Studio 60: Warm-up act
While we're waiting for her agent to talk our Studio 60 Live Blogging Hostess into leaving her trailer and fulfliling the terms of her contract tonight (My lawyers are standing right here, Shakes.), a bit of Studio 60 backstory trivia.
Episode week before last, one of the plot threads involved a bit that had been stolen word for word from an obscure nightclub comic's routine. DL Hughley's character, Simon Stiles, delivered the monologue during the news. At the end of the broadcast, Bradley Whitford finds out from Christine Lahti who has discovered the rip-off via the wonders of the Internet and YouTube. This sets up a mad scramble to pull the bit from the west coast tape, interrupt their own show with a live broadcast, and cover the now dead airtime with an apology and some new jokes.
This is all very breathtaking and exciting because no one has ever done a live feed before, apparently. (Meanwhile, the network's entire news department's rolling on the floor laughing.) And it turns out not to have been necessary. They find out the material was stolen by the guy they stole it from and he stole it from a guy who used to write for Studio 60. The bit was written for the show but it never aired. This means the network owns the material. Lawsuit averted. Phew.
So. Over the weekend I'm reading Gasping for Airtime: Two Years in the Trenches of Saturday Night Live by Jay Mohr. Mohr---Last Comic Standing Mohr, Action Mohr, voice of Christopher Walken on an episode of The Simpsons Mohr, Go Mohr, which is my favorite Mohr---was a featured player on SNL for two seasons in the early 90s.
He hated the gig.
It literally made him sick.
The schedule was and is a killer and not everyone's cut out to handle it, which I think is a knock on producer Lorne Michaels' stubborn commitment to tradition not on anyone who can't handle it. As Mohr points out, the schedule for producing the show was set during its first couple of seasons when everybody was coked out of their minds. But what really got to Mohr was that he couldn't get his material, or his face, on the air.
Weeks would go by when he had nothing to do.
Other weeks he would write a sketch that made it over all the hurdles, the pitch, the table read, the first rehearsals, the dress rehearsal, only to see it killed before showtime on Saturday night because there wasn't enough time or someone decided that another sketch worked better or had Chris Farley in it, which in everybody's mind at the time was the same as a sketch that worked better.
Other writers weren't putting Mohr in their sketches, which is how performers get on a particular show. The writer of the sketch casts them. That's why it was good to be a writer/performer...or to be Chris Farley.
At any rate, Mohr was growing desperate, watching himself disappear from the show, watching, he thought, his career disappear. He was frustrated, scared, at his wit's end, and he was beginning to doubt himself to the point that he couldn't follow through on any of his ideas. He couldn't write because he couldn't see the use.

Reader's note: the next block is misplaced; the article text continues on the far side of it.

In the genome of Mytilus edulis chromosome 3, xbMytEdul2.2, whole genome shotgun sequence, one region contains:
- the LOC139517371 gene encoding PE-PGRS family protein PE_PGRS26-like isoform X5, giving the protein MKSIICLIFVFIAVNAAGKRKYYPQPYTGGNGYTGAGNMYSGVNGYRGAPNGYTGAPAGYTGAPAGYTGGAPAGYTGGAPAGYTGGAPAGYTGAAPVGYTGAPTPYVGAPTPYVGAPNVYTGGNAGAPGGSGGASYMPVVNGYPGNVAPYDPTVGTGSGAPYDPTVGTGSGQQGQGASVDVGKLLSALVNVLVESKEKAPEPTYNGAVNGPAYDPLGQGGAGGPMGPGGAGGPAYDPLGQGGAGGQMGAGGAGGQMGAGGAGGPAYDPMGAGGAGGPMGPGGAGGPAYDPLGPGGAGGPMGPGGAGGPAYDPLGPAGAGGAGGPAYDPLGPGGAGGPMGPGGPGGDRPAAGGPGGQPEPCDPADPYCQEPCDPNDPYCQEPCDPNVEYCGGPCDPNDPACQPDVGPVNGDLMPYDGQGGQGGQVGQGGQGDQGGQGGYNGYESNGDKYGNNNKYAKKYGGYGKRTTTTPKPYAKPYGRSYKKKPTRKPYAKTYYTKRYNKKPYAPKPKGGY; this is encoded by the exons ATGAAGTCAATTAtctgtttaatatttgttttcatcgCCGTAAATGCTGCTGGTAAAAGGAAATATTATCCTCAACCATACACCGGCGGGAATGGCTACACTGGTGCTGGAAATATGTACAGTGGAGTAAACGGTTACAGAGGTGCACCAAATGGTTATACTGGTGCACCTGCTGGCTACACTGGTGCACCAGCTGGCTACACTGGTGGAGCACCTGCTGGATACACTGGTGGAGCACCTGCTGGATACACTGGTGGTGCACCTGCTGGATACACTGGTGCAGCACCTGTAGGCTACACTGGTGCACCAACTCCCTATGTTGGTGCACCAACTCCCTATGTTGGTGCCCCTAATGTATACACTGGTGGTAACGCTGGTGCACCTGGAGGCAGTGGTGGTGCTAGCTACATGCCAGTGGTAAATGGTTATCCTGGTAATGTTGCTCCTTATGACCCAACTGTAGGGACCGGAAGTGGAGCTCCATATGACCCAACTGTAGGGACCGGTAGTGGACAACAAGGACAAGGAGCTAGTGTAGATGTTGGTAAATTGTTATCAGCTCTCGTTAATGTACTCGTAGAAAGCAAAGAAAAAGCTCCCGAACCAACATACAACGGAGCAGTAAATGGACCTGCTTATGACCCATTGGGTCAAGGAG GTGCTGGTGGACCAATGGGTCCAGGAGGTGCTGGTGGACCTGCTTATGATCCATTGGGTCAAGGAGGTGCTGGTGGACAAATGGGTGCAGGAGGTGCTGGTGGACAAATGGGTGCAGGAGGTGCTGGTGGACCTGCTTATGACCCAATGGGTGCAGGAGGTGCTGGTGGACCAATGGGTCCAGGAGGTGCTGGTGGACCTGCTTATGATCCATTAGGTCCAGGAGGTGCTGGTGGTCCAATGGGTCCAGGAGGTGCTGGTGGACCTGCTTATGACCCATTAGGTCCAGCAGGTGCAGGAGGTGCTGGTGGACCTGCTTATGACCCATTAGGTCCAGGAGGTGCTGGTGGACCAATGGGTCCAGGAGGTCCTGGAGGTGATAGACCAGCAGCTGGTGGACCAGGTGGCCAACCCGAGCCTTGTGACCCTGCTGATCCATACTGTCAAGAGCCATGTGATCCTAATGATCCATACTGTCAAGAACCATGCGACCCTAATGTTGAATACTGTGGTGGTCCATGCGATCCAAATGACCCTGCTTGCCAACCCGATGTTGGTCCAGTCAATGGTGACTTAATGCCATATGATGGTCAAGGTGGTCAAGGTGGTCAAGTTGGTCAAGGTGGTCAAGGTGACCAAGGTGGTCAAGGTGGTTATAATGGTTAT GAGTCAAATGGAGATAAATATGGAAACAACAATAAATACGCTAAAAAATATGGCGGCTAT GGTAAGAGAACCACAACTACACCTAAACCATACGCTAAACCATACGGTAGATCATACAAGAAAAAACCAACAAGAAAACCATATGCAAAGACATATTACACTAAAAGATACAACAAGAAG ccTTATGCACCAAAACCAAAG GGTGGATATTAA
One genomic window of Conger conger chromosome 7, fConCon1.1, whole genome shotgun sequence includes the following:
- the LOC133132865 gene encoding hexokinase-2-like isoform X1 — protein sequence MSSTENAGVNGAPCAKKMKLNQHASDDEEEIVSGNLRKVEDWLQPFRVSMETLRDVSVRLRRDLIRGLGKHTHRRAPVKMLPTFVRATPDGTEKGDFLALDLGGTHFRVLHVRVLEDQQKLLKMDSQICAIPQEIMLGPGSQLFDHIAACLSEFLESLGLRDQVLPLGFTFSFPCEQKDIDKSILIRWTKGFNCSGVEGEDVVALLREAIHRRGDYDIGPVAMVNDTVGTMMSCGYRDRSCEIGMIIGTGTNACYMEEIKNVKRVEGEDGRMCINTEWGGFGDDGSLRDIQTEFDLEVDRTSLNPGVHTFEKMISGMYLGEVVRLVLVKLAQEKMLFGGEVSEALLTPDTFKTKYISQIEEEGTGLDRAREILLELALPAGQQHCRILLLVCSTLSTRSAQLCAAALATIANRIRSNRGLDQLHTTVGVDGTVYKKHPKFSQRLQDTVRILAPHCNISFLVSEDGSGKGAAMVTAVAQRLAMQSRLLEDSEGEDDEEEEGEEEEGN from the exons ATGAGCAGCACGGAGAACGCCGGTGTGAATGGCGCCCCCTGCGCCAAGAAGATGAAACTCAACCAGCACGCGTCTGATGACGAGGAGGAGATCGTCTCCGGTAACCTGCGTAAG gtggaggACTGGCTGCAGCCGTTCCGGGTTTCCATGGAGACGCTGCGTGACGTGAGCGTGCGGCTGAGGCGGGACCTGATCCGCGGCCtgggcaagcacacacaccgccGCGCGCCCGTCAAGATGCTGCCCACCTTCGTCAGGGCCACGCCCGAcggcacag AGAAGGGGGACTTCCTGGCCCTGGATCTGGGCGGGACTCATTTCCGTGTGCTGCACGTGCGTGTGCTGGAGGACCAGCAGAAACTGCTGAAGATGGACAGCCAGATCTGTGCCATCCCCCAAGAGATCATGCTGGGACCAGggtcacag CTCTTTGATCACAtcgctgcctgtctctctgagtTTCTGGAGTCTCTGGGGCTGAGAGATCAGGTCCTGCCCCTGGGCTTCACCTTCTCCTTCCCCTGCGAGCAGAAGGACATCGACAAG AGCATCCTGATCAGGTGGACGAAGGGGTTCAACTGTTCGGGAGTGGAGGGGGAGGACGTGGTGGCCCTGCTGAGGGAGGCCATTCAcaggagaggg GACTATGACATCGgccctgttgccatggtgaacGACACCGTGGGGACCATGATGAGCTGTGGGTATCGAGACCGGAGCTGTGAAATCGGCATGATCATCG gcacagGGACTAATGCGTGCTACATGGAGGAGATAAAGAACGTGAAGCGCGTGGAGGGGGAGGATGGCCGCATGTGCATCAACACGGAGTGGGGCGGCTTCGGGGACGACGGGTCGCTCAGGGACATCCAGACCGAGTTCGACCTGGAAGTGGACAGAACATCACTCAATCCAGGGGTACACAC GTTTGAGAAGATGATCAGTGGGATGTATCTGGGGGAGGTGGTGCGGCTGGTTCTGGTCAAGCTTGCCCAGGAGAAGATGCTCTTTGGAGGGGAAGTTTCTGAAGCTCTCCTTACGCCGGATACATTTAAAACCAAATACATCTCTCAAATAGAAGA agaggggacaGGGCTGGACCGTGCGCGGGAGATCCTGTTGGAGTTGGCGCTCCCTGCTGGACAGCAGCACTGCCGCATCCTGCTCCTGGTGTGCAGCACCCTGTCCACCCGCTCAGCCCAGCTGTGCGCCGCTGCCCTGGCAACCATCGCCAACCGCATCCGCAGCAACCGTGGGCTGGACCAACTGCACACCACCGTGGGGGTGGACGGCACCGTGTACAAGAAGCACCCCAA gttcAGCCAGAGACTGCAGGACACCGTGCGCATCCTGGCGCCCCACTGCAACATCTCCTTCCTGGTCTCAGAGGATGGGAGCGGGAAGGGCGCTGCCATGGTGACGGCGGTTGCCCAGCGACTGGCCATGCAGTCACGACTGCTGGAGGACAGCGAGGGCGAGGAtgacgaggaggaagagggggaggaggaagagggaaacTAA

Mohr was still doing stand-up while he was working for SNL. One week, just to have something to say at the pitch, he wrote down word for word a routine he saw another comic do at a nightclub. It wasn't a Weekend Update bit like on Studio 60. It was about an Irish bartender who insulted all his patrons. At the pitch, the meeting with Lorne Michaels at the beginning of the week where all the writers tell Michaels their ideas for the upcoming show, Mohr did the bit.
Mohr was shocked. He'd expected it to die like everything else he'd been pitching lately. But he wrote it up and submitted it for the table read on Wednesday. He figured, given his track record, no way the bit would make it out of there.
And it made it through rehearsals and it made it into the final dress and it made it on the air.
In the early 90s there was no World Wide Web so there was no immediate shout of outrage from the comic.
But the comic eventually heard about it and SNL's producers eventually heard from the comic's agent. He was threatening to sue.
I'm not telling tales on Mohr here. This is from Mohr's book. Mohr's telling on himself.
Three weeks later the SNL's supervising producer, Ken Aymong, led Mohr into a meeting.
On top of a cabinet was a television and a VCR. Sitting in front of the television was Lorne Michaels.
Ken asked me if I knew a guy named Rick Shapiro. I told him I did not. Ken then pressed play on the VCR, and in front of me on the monitor was a video of Rick Shapiro doing his act. On the tape in the VCR, he was doing the Irish bartender sketch. He was doing it exactly the way I copied it. Ken let the tape play a while. Finally Lorne asked me, "You've never hear of this guy or seen his act?" I replied that I had not. Lorne nodded his head and Ken Aymong turned off the VCR. Lorne looked at me for a second and said, "Okay." And I walked out of the room.
Mohr wasn't fired. And he still doesn't understand why not. It's doubtful Michaels believed him. Nobody else believed him either.
...the reputation for being a thief followed me for quite a while in the only place I had ever felt comfortable: the comedy clubs.
The comic did sue. There was a settlement. Mohr doesn't know its details.
No point to this. Just found it interesting. I wonder what Mohr thinks about the story of how he stole a routine for Saturday Night Live being stolen by Aaron Sorkin for Studio 60.
And I wonder what the comic he stole the sketch from thinks.